Have you noticed an increase in road projects over the last several months? This is the time of year when paving happens. Paving tends to do better when it goes down in the hot summer months; it doesn’t adhere as well when it is cold outside.

Municipalities, along with the NC Department of Transportation, make plans throughout the year for projects to happen during a small window of opportunity each calendar year. The Town of Mocksville receives Powell Bill funding, which comes from the gas tax each of us pays when we fill our tanks, to pave streets within the city limits of our town. The  Mocksville Town Board has commissioned a study to rank streets and sidewalks for paving and maintenance.

A DOT engineer,  who is an expert on roads and paving, heads up this study.  Each municipality receives funding based on the number of street miles within the city limits. The NCDOT provides paving for county roads outside of the towns based on the recommendations of the same DOT engineers.  The paving projects are completed by paving contractors, not by town employees. Town employees may patch city streets, but do not have the equipment for road surfacing and asphalt paving projects.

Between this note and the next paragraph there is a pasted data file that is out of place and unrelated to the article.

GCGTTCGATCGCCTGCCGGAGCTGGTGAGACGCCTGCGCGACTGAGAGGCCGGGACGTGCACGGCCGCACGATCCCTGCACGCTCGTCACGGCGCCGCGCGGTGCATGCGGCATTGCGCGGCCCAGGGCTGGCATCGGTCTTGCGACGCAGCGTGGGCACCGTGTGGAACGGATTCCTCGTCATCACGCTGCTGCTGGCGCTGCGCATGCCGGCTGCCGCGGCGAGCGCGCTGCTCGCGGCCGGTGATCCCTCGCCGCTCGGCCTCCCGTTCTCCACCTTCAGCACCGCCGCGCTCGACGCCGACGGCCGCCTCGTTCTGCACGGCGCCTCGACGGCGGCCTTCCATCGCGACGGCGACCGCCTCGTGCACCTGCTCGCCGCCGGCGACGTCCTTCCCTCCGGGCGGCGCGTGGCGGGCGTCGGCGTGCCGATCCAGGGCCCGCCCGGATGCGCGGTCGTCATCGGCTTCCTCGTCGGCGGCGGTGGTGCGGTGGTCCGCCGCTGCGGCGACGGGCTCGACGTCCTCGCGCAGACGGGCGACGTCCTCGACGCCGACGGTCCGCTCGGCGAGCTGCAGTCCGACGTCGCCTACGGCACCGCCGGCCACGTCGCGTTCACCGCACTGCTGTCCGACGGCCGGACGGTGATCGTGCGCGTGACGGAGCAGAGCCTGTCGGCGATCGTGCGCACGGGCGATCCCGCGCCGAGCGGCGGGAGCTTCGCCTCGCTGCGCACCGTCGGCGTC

Large projects like widening, adding turning lanes, new sidewalks, and roundabouts are typically headed up by the NCDOT.  They determine where projects are to happen and oversee the entire project: from right of way acquisition, to bidding, to project oversight and to project completion.

Once the project is complete DOT continues to maintain the road. However, in rare cases the Town can request DOT to transfer responsibility for a new road to the Town and afterwards the Town is responsible for maintenance. Curb cuts, turning lanes, traffic lights, pedestrian walkways and roundabouts are determined by DOT based upon traffic counts and safety concerns surrounding a particular area.

Projects within the town generally take more time due to water lines, sewer lines, closer property boundaries and usually more traffic. The town may have input during the process by way of a regional Transportation Advisory Committee but ultimately funding for any of these large projects is determined by the NCDOT and they either perform the work or contract it out.

The quality of our road infrastructure is far better in North Carolina than our neighboring states. We do pay a higher gas tax for this reason but there is a noticeable difference when you leave our state and travel elsewhere. The next time you travel down I-40 heading toward Statesville, be aware of the difference as you head out of Davie County.

Our local division of the DOT changes at the line between Iredell and Davie and I believe Division 9 (our division) does a fine job maintaining and improving the roads and many of the city streets we use every day.

Mayor Will Marklin